Operator Performance Lab Featured in Houston Television News Report
The report focused on "automation addiction" -- a problem where pilots rely too much on computerized autopilot systems.
NASA is funding a three-year study to examine just how pilots in the cockpit react to all of this automation during long periods of flight. Tom Schnell, associate professor of mechanical and industrial engineering and director of the Operator Performance Lab, is leading the project that is studying pilots' eye movements across computer screens, their heart rates, brain waves and reaction times over long, boring stretches of flight.
"Sometimes it's difficult now with highly integrated automated systems for the pilot to recognize it's time to take over from the automation and fly the plane manually," said Schnell.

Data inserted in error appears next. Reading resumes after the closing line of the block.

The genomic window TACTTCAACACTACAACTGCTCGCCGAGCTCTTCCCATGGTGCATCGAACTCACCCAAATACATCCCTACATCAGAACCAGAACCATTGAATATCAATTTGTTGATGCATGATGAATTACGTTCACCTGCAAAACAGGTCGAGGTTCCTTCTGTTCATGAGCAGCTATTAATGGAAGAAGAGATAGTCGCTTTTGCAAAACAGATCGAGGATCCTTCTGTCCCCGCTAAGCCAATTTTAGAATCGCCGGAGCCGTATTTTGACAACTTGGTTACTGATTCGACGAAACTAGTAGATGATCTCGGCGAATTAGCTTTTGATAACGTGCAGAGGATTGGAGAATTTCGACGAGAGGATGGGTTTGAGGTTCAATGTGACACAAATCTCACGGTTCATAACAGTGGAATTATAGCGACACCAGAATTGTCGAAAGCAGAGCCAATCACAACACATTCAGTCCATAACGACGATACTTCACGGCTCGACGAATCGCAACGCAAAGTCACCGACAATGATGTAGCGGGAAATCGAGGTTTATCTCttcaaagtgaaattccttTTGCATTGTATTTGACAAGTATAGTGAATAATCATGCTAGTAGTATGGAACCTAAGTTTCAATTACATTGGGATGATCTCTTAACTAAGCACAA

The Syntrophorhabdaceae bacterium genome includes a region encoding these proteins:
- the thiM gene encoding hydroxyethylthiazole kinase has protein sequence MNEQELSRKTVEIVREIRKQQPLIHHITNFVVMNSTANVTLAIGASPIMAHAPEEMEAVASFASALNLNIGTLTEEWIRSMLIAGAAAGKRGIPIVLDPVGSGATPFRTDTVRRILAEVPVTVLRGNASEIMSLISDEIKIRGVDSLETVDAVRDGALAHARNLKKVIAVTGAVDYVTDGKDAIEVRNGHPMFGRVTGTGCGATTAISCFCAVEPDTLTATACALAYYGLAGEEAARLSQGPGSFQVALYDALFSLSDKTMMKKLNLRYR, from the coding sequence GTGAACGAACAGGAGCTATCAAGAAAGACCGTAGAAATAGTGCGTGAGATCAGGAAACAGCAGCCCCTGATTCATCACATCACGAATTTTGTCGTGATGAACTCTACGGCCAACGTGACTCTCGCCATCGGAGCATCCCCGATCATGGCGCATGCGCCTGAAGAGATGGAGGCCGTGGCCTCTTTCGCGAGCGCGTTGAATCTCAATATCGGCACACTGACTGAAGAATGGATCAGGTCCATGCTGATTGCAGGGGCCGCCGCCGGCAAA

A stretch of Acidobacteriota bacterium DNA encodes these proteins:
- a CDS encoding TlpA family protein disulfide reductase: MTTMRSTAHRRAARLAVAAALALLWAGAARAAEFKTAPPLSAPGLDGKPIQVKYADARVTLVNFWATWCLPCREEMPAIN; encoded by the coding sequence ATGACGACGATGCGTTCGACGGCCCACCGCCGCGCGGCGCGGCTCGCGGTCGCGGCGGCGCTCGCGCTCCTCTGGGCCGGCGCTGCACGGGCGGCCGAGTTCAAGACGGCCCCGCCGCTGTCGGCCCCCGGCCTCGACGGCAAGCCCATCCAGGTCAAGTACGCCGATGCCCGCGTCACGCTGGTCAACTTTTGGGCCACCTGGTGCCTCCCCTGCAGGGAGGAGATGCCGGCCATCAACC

The goal of his project, which is now in its second year, is to eventually better design automation in the cockpit, to make it easier to understand, easier to read, easier to react to.
The full KPRC-TV report can be viewed at http://www.click2houston.com/news/former-flight-attendant-pushes-for-stronger-safety-measures-in-airline-industry/-/1735978/24532580/-/bqmo6e/-/index.html.